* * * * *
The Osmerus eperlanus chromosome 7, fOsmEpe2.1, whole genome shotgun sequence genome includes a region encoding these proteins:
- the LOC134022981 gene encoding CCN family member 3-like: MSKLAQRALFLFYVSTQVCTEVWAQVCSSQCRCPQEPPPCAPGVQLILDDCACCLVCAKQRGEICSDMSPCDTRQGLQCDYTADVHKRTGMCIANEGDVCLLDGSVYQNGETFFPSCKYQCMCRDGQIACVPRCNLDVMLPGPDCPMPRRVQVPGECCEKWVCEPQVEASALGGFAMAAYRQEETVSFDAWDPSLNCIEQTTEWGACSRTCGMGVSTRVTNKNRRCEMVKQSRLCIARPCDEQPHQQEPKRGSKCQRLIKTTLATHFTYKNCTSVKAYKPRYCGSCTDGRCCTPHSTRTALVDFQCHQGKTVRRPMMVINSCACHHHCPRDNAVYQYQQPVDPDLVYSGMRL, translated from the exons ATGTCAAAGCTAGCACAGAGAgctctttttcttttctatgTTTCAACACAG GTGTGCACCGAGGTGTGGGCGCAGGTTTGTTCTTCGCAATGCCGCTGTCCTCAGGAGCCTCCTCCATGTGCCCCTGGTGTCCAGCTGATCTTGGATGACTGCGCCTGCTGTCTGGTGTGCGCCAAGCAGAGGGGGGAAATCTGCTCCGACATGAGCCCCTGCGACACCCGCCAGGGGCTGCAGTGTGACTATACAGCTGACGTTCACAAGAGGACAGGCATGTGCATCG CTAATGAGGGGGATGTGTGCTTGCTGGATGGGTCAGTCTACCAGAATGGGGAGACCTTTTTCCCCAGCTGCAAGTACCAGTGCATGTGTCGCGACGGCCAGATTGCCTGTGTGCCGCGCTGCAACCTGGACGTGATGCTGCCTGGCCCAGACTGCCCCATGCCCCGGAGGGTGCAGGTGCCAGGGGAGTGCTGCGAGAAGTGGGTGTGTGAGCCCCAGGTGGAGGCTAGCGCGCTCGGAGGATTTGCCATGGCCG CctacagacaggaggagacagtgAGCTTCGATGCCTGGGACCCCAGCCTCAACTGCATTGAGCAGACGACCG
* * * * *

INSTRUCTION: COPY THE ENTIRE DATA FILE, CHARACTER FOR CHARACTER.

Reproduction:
The Osmerus eperlanus chromosome 7, fOsmEpe2.1, whole genome shotgun sequence genome includes a region encoding these proteins:
- the LOC134022981 gene encoding CCN family member 3-like: MSKLAQRALFLFYVSTQVCTEVWAQVCSSQCRCPQEPPPCAPGVQLILDDCACCLVCAKQRGEICSDMSPCDTRQGLQCDYTADVHKRTGMCIANEGDVCLLDGSVYQNGETFFPSCKYQCMCRDGQIACVPRCNLDVMLPGPDCPMPRRVQVPGECCEKWVCEPQVEASALGGFAMAAYRQEETVSFDAWDPSLNCIEQTTEWGACSRTCGMGVSTRVTNKNRRCEMVKQSRLCIARPCDEQPHQQEPKRGSKCQRLIKTTLATHFTYKNCTSVKAYKPRYCGSCTDGRCCTPHSTRTALVDFQCHQGKTVRRPMMVINSCACHHHCPRDNAVYQYQQPVDPDLVYSGMRL, translated from the exons ATGTCAAAGCTAGCACAGAGAgctctttttcttttctatgTTTCAACACAG GTGTGCACCGAGGTGTGGGCGCAGGTTTGTTCTTCGCAATGCCGCTGTCCTCAGGAGCCTCCTCCATGTGCCCCTGGTGTCCAGCTGATCTTGGATGACTGCGCCTGCTGTCTGGTGTGCGCCAAGCAGAGGGGGGAAATCTGCTCCGACATGAGCCCCTGCGACACCCGCCAGGGGCTGCAGTGTGACTATACAGCTGACGTTCACAAGAGGACAGGCATGTGCATCG CTAATGAGGGGGATGTGTGCTTGCTGGATGGGTCAGTCTACCAGAATGGGGAGACCTTTTTCCCCAGCTGCAAGTACCAGTGCATGTGTCGCGACGGCCAGATTGCCTGTGTGCCGCGCTGCAACCTGGACGTGATGCTGCCTGGCCCAGACTGCCCCATGCCCCGGAGGGTGCAGGTGCCAGGGGAGTGCTGCGAGAAGTGGGTGTGTGAGCCCCAGGTGGAGGCTAGCGCGCTCGGAGGATTTGCCATGGCCG CctacagacaggaggagacagtgAGCTTCGATGCCTGGGACCCCAGCCTCAACTGCATTGAGCAGACGACCG